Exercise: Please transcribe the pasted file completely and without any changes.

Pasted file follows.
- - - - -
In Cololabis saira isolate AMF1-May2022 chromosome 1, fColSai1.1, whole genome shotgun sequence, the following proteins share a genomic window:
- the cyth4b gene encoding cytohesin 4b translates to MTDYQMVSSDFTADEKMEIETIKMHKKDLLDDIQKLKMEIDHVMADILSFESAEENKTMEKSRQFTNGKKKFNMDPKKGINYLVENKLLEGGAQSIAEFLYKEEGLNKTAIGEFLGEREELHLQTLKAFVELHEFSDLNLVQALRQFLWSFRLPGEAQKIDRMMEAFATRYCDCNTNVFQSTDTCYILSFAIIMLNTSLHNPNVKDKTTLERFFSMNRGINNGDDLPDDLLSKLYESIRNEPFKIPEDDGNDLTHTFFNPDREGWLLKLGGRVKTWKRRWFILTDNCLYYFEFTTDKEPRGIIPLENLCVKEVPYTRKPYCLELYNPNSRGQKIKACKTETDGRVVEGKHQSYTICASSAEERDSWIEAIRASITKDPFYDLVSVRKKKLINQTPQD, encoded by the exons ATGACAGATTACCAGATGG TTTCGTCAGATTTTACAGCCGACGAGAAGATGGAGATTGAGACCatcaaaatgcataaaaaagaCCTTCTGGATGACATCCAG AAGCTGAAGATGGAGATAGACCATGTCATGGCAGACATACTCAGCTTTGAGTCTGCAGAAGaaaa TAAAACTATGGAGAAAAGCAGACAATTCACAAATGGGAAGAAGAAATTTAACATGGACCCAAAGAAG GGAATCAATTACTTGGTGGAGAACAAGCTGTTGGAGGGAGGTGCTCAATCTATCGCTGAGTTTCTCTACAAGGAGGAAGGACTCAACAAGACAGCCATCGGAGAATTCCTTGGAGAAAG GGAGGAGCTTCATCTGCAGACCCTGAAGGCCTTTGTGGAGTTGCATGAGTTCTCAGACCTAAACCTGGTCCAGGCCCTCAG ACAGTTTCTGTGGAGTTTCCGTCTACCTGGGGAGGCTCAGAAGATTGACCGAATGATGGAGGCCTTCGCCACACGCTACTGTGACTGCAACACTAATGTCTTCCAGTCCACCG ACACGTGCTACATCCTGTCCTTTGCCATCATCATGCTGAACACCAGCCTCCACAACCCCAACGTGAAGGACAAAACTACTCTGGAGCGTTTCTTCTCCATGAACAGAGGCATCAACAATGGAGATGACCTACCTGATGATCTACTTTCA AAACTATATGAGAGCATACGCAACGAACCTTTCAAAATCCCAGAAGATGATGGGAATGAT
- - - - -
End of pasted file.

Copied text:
In Cololabis saira isolate AMF1-May2022 chromosome 1, fColSai1.1, whole genome shotgun sequence, the following proteins share a genomic window:
- the cyth4b gene encoding cytohesin 4b translates to MTDYQMVSSDFTADEKMEIETIKMHKKDLLDDIQKLKMEIDHVMADILSFESAEENKTMEKSRQFTNGKKKFNMDPKKGINYLVENKLLEGGAQSIAEFLYKEEGLNKTAIGEFLGEREELHLQTLKAFVELHEFSDLNLVQALRQFLWSFRLPGEAQKIDRMMEAFATRYCDCNTNVFQSTDTCYILSFAIIMLNTSLHNPNVKDKTTLERFFSMNRGINNGDDLPDDLLSKLYESIRNEPFKIPEDDGNDLTHTFFNPDREGWLLKLGGRVKTWKRRWFILTDNCLYYFEFTTDKEPRGIIPLENLCVKEVPYTRKPYCLELYNPNSRGQKIKACKTETDGRVVEGKHQSYTICASSAEERDSWIEAIRASITKDPFYDLVSVRKKKLINQTPQD, encoded by the exons ATGACAGATTACCAGATGG TTTCGTCAGATTTTACAGCCGACGAGAAGATGGAGATTGAGACCatcaaaatgcataaaaaagaCCTTCTGGATGACATCCAG AAGCTGAAGATGGAGATAGACCATGTCATGGCAGACATACTCAGCTTTGAGTCTGCAGAAGaaaa TAAAACTATGGAGAAAAGCAGACAATTCACAAATGGGAAGAAGAAATTTAACATGGACCCAAAGAAG GGAATCAATTACTTGGTGGAGAACAAGCTGTTGGAGGGAGGTGCTCAATCTATCGCTGAGTTTCTCTACAAGGAGGAAGGACTCAACAAGACAGCCATCGGAGAATTCCTTGGAGAAAG GGAGGAGCTTCATCTGCAGACCCTGAAGGCCTTTGTGGAGTTGCATGAGTTCTCAGACCTAAACCTGGTCCAGGCCCTCAG ACAGTTTCTGTGGAGTTTCCGTCTACCTGGGGAGGCTCAGAAGATTGACCGAATGATGGAGGCCTTCGCCACACGCTACTGTGACTGCAACACTAATGTCTTCCAGTCCACCG ACACGTGCTACATCCTGTCCTTTGCCATCATCATGCTGAACACCAGCCTCCACAACCCCAACGTGAAGGACAAAACTACTCTGGAGCGTTTCTTCTCCATGAACAGAGGCATCAACAATGGAGATGACCTACCTGATGATCTACTTTCA AAACTATATGAGAGCATACGCAACGAACCTTTCAAAATCCCAGAAGATGATGGGAATGAT